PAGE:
Coarser and finer topologies
In the mathematical sub-area of topology, coarser and finer topologies are special set systems that are related to one another in a certain way. A topology is called a coarser topology than another topology if it is contained in this, and a finer topology if it contains this.
definition
Given is a set with two topologies and . Is
- ,
so the topology is called stronger or finer than . Conversely, weaker or coarser than is then mentioned .
Examples
For a given is the trivial topology
the coarsest possible topology and thus included in every further topology. This already applies due to the definition of a topology that must always contain the basic set and the empty set.
The reverse is the discrete topology
the finest topology, since it contains all subsets of the basic set by definition of the power set. There can therefore be no topology that really contains more sets than .
A nontrivial example of coarser and finer topologies are the weak topology and the standard topology on standardized spaces . The weak topology is defined as the initial topology : It is the coarsest topology on the base space , so that all linear, standardized functionals are continuous. The standard topology, however, is made up of the standard spheres
generated. The weak topology is then weaker (or coarser) than the standard topology.
properties
The following applies for two topologies and on a set : It is exactly when the identical mapping is continuous.
In metric spaces and standardized spaces , many properties are inherited from the metrics or norms on the corresponding topologies. For example, if the norm is on a stronger norm than , the norm topology induced by is finer than the norm topology induced by. The same statement also applies to the topologies generated by metrics.
In general: have finer topologies
- more open quantities
- more completed sets
- more continuous mappings into any further topological spaces
- less continuous mappings of any further topological spaces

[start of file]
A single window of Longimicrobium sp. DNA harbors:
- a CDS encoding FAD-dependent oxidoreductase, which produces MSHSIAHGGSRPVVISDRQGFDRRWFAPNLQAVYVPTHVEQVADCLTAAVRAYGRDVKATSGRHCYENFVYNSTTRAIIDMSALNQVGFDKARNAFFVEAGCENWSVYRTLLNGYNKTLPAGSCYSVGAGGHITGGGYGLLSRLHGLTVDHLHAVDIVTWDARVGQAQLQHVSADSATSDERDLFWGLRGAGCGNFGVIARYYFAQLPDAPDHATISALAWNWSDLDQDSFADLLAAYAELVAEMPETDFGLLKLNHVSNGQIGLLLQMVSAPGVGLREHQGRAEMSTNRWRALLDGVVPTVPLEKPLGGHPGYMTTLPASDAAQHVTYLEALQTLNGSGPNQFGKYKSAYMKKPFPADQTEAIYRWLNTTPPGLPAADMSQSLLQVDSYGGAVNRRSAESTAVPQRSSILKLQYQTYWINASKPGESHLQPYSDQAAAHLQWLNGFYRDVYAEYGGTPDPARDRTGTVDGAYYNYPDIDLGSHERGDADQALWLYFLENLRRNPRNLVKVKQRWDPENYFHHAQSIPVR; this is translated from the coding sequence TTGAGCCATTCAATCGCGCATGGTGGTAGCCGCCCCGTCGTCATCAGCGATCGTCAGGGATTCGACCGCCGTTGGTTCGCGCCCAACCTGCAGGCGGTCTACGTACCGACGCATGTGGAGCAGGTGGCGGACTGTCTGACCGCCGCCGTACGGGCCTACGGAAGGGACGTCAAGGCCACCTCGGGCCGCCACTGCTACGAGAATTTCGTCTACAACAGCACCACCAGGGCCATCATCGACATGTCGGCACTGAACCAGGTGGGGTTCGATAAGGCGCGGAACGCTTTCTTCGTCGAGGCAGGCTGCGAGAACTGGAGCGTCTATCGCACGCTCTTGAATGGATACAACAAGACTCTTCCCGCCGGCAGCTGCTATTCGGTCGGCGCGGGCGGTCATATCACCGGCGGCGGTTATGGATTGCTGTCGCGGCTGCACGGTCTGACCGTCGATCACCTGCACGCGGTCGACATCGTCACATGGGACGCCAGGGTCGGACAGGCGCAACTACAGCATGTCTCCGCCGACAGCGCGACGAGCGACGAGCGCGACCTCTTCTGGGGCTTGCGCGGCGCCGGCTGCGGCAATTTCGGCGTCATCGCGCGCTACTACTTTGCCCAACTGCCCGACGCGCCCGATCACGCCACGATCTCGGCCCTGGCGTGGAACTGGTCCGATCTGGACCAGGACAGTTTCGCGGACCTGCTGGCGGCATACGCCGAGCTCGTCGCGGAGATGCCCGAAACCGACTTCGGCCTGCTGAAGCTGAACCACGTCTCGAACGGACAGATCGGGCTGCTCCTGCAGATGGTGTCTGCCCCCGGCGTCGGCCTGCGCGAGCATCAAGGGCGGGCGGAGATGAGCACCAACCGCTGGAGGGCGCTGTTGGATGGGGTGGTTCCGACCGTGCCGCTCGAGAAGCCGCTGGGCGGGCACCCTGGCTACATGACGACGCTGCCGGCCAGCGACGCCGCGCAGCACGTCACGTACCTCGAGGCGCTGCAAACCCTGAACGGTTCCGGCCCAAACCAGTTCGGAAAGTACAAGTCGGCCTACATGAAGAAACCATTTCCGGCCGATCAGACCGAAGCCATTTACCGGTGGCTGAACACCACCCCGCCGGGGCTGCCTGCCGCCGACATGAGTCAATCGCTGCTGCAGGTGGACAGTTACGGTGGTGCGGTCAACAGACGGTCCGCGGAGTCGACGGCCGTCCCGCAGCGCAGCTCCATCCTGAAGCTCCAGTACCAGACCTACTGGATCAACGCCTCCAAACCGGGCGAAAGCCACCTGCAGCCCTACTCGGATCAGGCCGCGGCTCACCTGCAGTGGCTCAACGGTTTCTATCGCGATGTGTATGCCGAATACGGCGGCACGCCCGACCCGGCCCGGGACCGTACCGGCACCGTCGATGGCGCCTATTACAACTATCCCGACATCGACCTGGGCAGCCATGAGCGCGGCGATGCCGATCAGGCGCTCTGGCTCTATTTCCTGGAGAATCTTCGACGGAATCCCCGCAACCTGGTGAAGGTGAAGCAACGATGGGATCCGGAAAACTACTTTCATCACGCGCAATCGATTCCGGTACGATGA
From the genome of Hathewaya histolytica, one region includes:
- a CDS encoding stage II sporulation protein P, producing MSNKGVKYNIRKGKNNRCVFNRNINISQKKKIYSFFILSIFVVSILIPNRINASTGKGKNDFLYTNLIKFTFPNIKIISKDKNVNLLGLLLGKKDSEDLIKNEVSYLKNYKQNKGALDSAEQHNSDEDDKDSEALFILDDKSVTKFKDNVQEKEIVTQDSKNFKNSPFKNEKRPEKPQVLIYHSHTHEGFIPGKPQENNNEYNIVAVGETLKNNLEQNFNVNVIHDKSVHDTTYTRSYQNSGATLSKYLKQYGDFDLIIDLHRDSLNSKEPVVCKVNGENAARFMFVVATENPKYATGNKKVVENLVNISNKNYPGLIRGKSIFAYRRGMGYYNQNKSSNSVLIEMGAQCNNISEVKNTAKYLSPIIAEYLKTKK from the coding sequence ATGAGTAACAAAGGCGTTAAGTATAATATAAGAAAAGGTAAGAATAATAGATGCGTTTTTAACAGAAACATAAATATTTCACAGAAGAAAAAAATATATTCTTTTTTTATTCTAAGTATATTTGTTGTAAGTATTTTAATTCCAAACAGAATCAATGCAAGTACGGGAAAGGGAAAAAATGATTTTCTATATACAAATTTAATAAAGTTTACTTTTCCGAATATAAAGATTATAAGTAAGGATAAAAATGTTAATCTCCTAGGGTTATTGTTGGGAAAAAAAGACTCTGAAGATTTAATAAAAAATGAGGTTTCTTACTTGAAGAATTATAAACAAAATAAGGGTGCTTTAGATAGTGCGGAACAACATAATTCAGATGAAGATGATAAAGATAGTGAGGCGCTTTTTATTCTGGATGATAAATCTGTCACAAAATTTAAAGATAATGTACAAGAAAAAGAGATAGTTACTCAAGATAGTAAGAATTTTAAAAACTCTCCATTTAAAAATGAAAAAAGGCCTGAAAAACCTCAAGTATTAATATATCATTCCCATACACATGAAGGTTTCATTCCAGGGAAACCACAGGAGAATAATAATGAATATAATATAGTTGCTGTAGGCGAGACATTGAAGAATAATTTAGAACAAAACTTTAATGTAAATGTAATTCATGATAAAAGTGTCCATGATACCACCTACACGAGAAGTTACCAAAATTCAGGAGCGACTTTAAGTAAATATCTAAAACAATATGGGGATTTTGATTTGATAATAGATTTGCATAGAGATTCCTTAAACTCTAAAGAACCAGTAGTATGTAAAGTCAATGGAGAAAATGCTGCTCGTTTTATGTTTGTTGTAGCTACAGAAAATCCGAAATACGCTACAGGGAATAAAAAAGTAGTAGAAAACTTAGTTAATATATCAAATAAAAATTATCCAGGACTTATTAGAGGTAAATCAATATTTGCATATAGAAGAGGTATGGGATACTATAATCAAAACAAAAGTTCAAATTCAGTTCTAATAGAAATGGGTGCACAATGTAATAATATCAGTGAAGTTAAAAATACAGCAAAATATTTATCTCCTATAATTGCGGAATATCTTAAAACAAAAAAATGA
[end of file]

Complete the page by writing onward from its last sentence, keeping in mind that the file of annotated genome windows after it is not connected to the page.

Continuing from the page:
- less compact quantities and
- less convergent consequences
Association of topologies
Is a lot, it can be naturally through inclusion a partial order to define. This semi-order structure is inherited by the set
- .
It is even more true: becomes a complete association with regard to the partial order induced by the inclusion :
To do this, one defines two topologies
- than the cut as well
- than the topology generated by,
since the union of topologies generally only provides the sub-base of a topology. Furthermore one defines for arbitrary and therefore especially infinite families
- than the cut as well
- than the topology generated by the sub-base .
As a complete association is also restricted, in this case by the discrete topology on the one hand and the indiscreet topology on the other. However, the association is not distributive.
literature
- Hans Wilhelm Alt : Linear Functional Analysis . 6th edition. Springer-Verlag, Berlin Heidelberg 2012, ISBN 978-3-642-22260-3 , doi : 10.1007 / 978-3-642-22261-0 .
- Dirk Werner : Functional Analysis . 7th, corrected and enlarged edition. Springer-Verlag, Heidelberg Dordrecht London New York 2011, ISBN 978-3-642-21016-7 , doi : 10.1007 / 978-3-642-21017-4 .
Individual evidence
- ↑ René Bartsch: General Topology. De Gruyter, 2015, ISBN 978-3-110-40618-4 , p. 79 ( limited preview in the Google book search).
- ^ HJ Kowalsky: Topological Spaces. Springer-Verlag, 2014, ISBN 978-3-034-86906-5 , p. 59 ( limited preview in Google book search).